Is ERA's "MP3 Compatible" Logo Scheme A Loss Of Time?

The Entertainment Retailers Association (ERA) has launched an initiative backed by major online music stores to promote MP3 compatible as an international standard.

Major names like HMV, Tesco or Zavvi (ex Virgin) have already joined the dozens of other lesser known companies that make up the membership list of the ERA.

Russel Coultart, who is ERA Digital's Chairman and CEO of, reckons that "2008 has been the breakthrough year for legal MP3 downloads. We now want to take the message out to music fans that they can legally buy downloads which are not locked to specific players or computers or mobile phones."

Tracks will be available in MP3 format at online retailers which will display the logo and any hardware that sports the "mp3, tick" logo will play the tracks without problem.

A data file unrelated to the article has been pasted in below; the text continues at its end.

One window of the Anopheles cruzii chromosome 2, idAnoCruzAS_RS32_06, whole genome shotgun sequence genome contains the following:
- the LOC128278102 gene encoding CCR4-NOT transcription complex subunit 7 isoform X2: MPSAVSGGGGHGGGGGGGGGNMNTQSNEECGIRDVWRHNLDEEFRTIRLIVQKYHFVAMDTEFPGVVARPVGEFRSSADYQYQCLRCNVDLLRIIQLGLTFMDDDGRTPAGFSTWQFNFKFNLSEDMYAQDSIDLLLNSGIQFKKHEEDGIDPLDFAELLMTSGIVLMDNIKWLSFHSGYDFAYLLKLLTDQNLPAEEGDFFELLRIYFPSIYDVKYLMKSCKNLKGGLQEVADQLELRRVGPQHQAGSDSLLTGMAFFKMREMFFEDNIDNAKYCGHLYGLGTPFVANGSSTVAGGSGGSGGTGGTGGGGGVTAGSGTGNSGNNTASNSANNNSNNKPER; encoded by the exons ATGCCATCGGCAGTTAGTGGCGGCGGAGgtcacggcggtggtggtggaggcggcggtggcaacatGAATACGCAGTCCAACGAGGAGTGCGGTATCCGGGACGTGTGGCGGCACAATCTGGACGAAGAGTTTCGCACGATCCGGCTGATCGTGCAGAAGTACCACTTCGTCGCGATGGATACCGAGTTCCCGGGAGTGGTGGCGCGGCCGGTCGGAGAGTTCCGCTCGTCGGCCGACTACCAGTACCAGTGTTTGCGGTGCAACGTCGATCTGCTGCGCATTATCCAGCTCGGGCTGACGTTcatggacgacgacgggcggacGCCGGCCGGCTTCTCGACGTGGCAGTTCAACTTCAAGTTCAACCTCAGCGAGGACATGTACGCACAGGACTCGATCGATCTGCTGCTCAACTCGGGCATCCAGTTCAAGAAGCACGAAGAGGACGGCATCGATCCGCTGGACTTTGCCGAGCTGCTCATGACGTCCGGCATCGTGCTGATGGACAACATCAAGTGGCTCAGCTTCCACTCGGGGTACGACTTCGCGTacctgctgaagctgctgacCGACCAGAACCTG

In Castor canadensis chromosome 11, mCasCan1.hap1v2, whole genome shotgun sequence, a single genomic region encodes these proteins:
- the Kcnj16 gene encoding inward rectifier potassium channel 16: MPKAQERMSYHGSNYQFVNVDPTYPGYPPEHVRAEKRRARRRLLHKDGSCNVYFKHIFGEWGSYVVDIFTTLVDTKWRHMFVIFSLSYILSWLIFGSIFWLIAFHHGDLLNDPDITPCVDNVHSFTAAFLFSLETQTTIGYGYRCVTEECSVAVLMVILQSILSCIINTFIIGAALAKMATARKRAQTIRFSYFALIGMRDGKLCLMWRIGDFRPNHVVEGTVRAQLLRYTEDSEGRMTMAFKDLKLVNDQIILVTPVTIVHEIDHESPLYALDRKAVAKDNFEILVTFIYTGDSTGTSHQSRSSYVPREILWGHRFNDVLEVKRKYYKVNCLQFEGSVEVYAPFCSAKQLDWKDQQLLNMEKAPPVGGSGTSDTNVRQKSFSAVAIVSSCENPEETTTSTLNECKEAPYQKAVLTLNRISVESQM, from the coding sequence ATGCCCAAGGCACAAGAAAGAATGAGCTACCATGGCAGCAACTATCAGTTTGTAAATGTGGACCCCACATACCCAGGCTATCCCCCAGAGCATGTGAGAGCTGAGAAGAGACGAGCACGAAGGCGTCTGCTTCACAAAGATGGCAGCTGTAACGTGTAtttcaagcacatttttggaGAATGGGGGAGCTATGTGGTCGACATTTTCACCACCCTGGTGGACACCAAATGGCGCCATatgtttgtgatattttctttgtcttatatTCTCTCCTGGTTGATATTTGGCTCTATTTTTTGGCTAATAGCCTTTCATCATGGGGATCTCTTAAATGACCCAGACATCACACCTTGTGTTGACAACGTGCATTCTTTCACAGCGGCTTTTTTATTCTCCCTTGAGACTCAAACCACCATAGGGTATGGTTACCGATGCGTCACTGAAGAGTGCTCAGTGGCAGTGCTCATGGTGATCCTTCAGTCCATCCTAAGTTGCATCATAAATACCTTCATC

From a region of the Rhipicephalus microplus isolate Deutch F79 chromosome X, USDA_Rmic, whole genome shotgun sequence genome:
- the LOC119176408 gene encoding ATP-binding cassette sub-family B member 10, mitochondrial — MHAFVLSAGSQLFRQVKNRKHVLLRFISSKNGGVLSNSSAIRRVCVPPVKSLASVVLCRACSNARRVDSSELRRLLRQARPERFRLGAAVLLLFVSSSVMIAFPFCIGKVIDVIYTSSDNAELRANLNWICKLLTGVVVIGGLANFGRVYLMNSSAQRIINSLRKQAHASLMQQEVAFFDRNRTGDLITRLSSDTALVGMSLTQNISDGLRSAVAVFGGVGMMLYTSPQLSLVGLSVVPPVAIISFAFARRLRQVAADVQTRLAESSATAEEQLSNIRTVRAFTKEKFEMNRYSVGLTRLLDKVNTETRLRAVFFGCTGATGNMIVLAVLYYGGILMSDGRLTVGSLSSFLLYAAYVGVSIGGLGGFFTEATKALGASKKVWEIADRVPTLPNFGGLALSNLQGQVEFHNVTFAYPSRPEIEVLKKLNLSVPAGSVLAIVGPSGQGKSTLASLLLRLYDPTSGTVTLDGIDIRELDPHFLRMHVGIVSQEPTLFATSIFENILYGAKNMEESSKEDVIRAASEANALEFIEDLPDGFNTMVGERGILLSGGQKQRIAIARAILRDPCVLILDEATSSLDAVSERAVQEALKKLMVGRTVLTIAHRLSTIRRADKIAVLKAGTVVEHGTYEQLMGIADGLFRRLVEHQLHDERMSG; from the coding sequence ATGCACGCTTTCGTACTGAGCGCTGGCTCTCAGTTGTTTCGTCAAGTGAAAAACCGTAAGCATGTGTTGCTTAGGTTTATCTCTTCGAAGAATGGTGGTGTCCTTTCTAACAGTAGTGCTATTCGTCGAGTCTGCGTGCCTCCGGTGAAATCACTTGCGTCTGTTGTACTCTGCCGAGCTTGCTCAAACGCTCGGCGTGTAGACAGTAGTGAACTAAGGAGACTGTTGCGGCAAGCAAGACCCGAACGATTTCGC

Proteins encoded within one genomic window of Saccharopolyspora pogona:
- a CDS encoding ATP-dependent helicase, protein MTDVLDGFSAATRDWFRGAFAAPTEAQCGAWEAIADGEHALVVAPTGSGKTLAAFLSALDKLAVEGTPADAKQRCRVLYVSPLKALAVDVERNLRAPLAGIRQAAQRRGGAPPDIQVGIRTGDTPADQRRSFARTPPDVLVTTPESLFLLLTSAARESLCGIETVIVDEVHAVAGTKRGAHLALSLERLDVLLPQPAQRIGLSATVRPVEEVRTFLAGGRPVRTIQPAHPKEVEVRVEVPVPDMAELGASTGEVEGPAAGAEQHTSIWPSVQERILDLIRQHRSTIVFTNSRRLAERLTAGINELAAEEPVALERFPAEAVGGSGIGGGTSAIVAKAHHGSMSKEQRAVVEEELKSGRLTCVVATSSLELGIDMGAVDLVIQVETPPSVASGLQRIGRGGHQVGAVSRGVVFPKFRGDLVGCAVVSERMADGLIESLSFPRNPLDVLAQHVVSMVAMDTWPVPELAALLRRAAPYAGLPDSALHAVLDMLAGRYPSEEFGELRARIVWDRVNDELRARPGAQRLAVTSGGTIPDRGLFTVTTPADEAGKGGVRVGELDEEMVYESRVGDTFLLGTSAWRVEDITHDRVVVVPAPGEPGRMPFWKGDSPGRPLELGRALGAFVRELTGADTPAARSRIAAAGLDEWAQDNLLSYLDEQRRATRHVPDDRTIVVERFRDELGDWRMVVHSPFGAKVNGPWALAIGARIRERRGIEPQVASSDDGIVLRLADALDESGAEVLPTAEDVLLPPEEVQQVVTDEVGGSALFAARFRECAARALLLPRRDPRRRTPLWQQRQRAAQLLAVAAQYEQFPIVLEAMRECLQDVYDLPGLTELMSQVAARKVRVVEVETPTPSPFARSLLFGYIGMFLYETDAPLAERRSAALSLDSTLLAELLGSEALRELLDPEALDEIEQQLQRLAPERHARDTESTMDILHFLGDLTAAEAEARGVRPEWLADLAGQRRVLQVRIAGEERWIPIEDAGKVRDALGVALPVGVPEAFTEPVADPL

But then, as puts it, isn't it just pointless? After all, there's no portable audio players on the market that are NOT compatible with MP3 files.

You don't really need to label hardware as being MP3 compatible as this is a de-facto standard; anything from a Linux-based super computer to your car audio system should be able to play MP3 files.

The reason why the ERA is launching an MP3 Compatible scheme right may be found in the crushing domination of Apple whose iTunes is primarily a shop which uses the AAC format, rather than the MP3 format.

It could also be seen as an indirect dig at (and the final nail in the coffin of) existing DRM solutions used by the likes of Microsoft (in its WMA file format).